In the news

NASA Workshop on Quantum Computing for Aeroscience and Engineering

  • By Leena Aggarwal
  • 15 November 2017

November 7-8, 2017, physics students and scientist from diffrent places were arrived at the NASA Langley research center for attending Quantum Computing workshop.

The objective of this workshop was to bring together experts on quantum information science and computation to understand the latest developments and current challenges in algorithms, hardware, and technology transition to engineering applications. The aims of workshop was to accelerate technology transition towards outstanding engineering problems that were expected to be achievable using quantum computations in the coming decade. The workshop’s goals were included developing a roadmap for success towards solution strategies for engineering applications. The interested stakeholders were presented or taken part in discussion on challenges to transition the current state-of-the-art to large scale engineering and data science related problems. 

 

Discussions were focused on the following four areas:

  • Quantum algorithms
  • Quantum computing hardware
  • Manufacturing and control of quantum systems
  • Engineering applications

American Leadership in Quantum Technology

  • By Burcu Ozden
  • 10 November 2017

On October 24, 2017 house committee on science, space, and technology held hearings on “American Leadership in Quantum Technology QT.” The goal of the hearing was to provide audiences the view of United States’ (US) and other nations’ research and development efforts to develop quantum computing and related technologies, and to identify what more can be done to robust these efforts. For this regard, committee members made their opening statements on quantum technology and US leadership in this area.  Witnesses from National Institute of Standards and Technology (NIST), National Science Foundation (NSF), Department of Energy (DOE), IBM, National Photonic Initiative, and Argon National Lab were emphasized the importance of study and research in quantum information science and technology to sustain the leadership in this area.

Quantum materials: Where many paths meet

  • By Leena Aggarwal
  • 27 October 2017

In Nature, there exist materials with exotic properties that cannot be understood in the framework of classical theories. Such properties, however, are beautifully described by more sophisticated theoretical tools involving quantum mechanics.  Such materials are now known as the “quantum materials”. The range of exotic properties exhibited by the quantum materials is extremely broad and includes superconductivity, superfluidity, ferromagnetism, quantum hall effect, spin-liquidity, topological insulation, to name a few.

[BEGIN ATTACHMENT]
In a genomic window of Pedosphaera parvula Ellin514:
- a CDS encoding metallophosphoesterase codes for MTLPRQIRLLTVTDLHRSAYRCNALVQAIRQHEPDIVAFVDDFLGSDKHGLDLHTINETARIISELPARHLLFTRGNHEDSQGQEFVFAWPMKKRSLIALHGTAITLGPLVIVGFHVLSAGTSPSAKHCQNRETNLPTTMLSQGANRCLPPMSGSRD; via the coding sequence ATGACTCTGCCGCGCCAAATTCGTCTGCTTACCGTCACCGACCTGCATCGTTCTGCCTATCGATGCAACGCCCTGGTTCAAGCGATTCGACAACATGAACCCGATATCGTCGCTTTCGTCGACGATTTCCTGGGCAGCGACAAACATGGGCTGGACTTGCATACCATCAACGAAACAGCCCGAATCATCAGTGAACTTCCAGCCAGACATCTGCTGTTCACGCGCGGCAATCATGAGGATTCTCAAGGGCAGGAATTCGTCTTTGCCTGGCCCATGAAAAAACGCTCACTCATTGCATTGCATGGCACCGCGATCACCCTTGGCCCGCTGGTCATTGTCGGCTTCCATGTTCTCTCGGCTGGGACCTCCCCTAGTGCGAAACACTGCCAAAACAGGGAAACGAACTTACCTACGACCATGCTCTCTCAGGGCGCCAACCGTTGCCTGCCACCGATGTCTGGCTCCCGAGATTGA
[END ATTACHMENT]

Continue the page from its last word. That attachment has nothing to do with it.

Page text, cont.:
Superconductors, discovered by Kammerlingh Onnes, 1911, were first to emerge as quantum materials. In normal metals, the resistance arises due to inelastic scattering between the charge carriers (electrons) and defects in the periodic crystal lattice. The defects or scattering centres can be any distortion to the periodicity of the lattice like those due to presence of impurity or the thermal vibration of the lattice points. In superconductors, surprisingly, the resistance becomes zero despite the presence of a large number of impurities and at high temperatures where the lattice points can undergo vigorous thermal vibration. The question that how the charge carriers remained insensitive to such strong scattering centres could not be answered within any classical picture. A microscopic understanding of superconductivity was first provided by Bardeen, Cooper and Schrieffer (BCS) in 1951, only after substantial development of quantum mechanics and quantum field theories – the theories where quantum mechanics is combined with Einstein’s theory of relativity.

The Anne T. and Robert M. Bass Initiative on Innovation and Placemaking at the Brookings Institute

  • By Leena Aggarwal
  • 9 October 2017

The Anne T. and Robert M. Bass Initiative on Innovation and Placemaking is a collaboration between the Brookings Institution and Project for Public Spaces to support a city-driven and place-led world. According to a new report from the Brookings Institute, “Pittsburgh’s innovation economy is strong and growing, but city leaders can do more with its existing assets to compete globally and capitalize on the region’s growing innovation clusters”.

 “Through targeted research and analytics, strategic advising and recommendations, and communications guidance, Brooking aims to help position Pittsburgh as one of the top 30 most innovative cities in the world”.